Written by: Sophia V. Nelson
From December 26, 2019 – January 1, 2020 VisitBlackHistory.com original images and video collected over the past two years, I recognized the seven principles of Kwanzaa (Nguzo Saba) on our instagram page.
Umoja = Unity ”To strive for and to maintain unity in the family, community, nation, and race.
Black fraternal organizations were formed in the 19th century, to provide mutual aid to African American families. Pictured are artifacts displayed at the Mosaic Templars Cultural Center in Little Rock, Arkansas. The Mosaic Templars of America was founded in 1883. The organization grew to include ”a building and loan association, a publishing company, a business college, a nursing school, and a hospital.”
Mosaic Templars was founded in Little Rock, Arkansas but grew to be an international organization, with chapters throughout the U.S. and Barbados.
Kujichagulia = Self-determination = To define and name ourselves, as well as to create and speak for ourselves.
I find answers to life’s pressing questions in history books, documentaries, and museums. I view them as case studies. Through the lens of biographical works on self-determined greats like Zora Neale Hurston, Sammy Davis Jr, and Shirley Chisholm, I was able to see that the pursuit of one’s life purpose is not easy. But it is worth it.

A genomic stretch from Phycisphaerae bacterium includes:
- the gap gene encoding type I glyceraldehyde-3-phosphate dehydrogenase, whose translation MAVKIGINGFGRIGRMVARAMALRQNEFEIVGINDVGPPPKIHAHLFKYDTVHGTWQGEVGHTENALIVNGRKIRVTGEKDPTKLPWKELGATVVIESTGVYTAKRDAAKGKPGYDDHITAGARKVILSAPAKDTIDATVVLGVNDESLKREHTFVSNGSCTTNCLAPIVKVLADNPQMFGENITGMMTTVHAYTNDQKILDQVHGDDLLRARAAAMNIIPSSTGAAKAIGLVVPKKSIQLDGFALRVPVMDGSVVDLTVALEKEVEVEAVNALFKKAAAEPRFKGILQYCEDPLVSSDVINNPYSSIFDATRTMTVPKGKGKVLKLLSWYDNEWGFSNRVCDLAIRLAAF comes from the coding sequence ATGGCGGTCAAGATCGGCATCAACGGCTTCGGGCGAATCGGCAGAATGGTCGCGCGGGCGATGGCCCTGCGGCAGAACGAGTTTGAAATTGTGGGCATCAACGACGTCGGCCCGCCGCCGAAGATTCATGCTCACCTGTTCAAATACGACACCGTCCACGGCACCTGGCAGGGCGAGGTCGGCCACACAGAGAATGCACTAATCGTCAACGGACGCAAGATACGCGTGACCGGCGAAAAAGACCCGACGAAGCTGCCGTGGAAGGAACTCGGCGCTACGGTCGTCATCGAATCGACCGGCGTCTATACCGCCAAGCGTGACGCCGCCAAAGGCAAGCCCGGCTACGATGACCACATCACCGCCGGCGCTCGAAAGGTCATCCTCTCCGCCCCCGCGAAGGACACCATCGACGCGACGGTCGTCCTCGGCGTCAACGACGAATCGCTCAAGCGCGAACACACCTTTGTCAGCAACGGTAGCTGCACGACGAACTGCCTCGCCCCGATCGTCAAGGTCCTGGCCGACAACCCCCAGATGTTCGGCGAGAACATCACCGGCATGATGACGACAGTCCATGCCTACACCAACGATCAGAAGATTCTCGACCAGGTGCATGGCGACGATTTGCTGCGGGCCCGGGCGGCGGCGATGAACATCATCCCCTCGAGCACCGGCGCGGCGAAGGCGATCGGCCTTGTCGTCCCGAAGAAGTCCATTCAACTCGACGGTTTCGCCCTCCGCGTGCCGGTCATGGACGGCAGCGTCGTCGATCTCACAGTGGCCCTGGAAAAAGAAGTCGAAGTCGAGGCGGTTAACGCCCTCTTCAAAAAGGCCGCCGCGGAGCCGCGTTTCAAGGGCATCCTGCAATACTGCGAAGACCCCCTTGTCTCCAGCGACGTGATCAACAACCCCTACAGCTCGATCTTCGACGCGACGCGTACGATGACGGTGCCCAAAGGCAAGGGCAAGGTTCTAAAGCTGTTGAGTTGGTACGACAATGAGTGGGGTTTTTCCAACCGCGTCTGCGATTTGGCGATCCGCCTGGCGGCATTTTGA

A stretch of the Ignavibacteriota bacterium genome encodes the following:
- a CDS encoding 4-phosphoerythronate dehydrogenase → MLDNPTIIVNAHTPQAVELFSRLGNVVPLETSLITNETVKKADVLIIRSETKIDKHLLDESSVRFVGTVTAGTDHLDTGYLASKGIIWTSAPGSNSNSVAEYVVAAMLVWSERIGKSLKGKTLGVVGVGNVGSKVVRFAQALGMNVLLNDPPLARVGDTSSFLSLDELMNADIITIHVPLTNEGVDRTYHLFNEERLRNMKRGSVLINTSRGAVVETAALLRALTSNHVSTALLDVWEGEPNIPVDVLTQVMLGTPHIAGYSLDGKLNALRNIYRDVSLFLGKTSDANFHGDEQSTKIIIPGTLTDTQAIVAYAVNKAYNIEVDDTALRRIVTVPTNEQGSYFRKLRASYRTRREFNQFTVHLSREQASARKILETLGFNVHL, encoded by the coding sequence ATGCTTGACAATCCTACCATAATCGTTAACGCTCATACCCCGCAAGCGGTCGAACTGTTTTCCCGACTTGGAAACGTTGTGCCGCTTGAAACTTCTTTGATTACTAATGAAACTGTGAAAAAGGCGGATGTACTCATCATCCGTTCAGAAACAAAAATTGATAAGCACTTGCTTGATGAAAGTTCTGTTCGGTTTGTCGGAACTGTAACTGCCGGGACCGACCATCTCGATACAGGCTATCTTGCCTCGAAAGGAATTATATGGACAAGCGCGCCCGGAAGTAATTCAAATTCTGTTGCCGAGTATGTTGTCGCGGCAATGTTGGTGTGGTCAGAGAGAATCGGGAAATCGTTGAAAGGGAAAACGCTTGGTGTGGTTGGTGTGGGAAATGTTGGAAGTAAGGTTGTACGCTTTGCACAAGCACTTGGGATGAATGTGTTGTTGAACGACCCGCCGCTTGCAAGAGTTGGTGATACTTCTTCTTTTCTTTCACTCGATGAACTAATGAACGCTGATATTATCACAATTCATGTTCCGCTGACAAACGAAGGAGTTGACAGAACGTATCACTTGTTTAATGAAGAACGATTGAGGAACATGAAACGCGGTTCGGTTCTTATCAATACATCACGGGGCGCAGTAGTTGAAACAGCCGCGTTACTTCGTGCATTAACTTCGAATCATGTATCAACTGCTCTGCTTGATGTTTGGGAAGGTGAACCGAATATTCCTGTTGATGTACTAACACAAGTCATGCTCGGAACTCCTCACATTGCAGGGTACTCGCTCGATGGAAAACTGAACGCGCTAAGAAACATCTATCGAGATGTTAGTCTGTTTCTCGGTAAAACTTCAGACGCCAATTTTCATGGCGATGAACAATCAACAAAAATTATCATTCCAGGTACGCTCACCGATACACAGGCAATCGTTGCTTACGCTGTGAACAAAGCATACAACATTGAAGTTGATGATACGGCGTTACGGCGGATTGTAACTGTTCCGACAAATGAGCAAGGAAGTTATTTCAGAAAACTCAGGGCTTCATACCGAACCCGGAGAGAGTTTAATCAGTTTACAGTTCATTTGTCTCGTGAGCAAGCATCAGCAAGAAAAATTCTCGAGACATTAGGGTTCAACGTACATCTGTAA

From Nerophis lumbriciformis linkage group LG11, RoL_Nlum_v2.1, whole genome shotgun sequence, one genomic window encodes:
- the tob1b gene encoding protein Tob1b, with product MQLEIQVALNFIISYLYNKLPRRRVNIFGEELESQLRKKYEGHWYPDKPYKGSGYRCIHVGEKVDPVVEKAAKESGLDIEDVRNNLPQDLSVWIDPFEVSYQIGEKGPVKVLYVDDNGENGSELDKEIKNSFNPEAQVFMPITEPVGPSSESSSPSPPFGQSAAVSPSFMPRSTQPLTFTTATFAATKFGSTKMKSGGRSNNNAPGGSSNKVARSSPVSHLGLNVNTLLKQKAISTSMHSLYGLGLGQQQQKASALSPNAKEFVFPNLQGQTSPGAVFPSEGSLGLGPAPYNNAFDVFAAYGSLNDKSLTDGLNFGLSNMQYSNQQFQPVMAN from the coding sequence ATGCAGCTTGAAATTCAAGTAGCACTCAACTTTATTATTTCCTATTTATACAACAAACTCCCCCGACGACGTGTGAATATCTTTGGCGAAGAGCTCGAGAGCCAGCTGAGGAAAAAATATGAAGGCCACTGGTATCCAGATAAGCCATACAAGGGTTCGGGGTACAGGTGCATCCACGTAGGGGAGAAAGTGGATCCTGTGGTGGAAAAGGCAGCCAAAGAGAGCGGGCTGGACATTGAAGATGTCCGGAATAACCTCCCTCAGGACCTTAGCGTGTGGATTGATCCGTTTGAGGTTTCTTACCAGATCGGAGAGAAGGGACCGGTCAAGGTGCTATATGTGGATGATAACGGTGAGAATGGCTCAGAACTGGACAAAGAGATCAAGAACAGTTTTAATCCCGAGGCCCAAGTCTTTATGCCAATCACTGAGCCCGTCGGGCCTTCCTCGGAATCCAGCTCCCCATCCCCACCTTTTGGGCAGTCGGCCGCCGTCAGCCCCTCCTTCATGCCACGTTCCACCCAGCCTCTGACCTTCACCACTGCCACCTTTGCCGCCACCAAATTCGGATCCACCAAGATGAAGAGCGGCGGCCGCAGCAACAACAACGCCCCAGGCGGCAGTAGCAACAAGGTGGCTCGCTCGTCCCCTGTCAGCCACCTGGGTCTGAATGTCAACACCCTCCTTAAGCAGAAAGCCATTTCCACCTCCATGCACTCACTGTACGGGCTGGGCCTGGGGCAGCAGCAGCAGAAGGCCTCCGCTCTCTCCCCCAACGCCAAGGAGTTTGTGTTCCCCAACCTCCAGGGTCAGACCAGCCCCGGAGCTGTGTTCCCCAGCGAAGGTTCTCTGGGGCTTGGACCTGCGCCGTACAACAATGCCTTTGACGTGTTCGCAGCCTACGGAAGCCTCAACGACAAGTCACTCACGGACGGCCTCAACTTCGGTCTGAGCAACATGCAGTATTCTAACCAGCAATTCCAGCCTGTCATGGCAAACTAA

Pictured is ”The King of Blues” B.B. King. King got his first guitar when he was 12 years old which led to him becoming a self taught guitarist. He performed at area churches and various radio stations in Greenwood, Mississippi – Memphis, Tennessee – and West Memphis, Arkansas. He grew a dedicated audience from there. It is reported that King played 342 shows in 1956.
Ujima = collective work and responsibility.
A girl from North Carolina would make her way up 95-north headed back to DC’s Howard University. She would pass through a city that she would later make her home. That city is Richmond, Virginia. Ms. Janine Bell has since committed to a life of work intended to help broaden the public’s understanding of Richmond, VA’s African and African American history.
Saturday December 28 Elegba Folklore Society hosted its annual Capital City Kwanzaa Festival at Richmond, VA’s Martin Luther King, Jr. Middle School 1 – 8 PM. According to EFS Inc website, they have hosted the Capital City Kwanzaa Festival since 1990. Check @efsinc Instagram page for additional information.
Ms. Janine Bell gave VisitBlackHistory.com an interview in September of this year. In this clip, Ms. Bell shares a story about Capital City Kwanzaa Festival’s cultural impact. (clip from interview titled, ”Elegba Folklore Society: A Legacy of Community Building” by Ali’a B. Edwards)
Ujamaa = Cooperative economics – Working to build shops and businesses.
additional photos and Kwanzaa principles can be seen by visiting instagram.com/visitblackhistory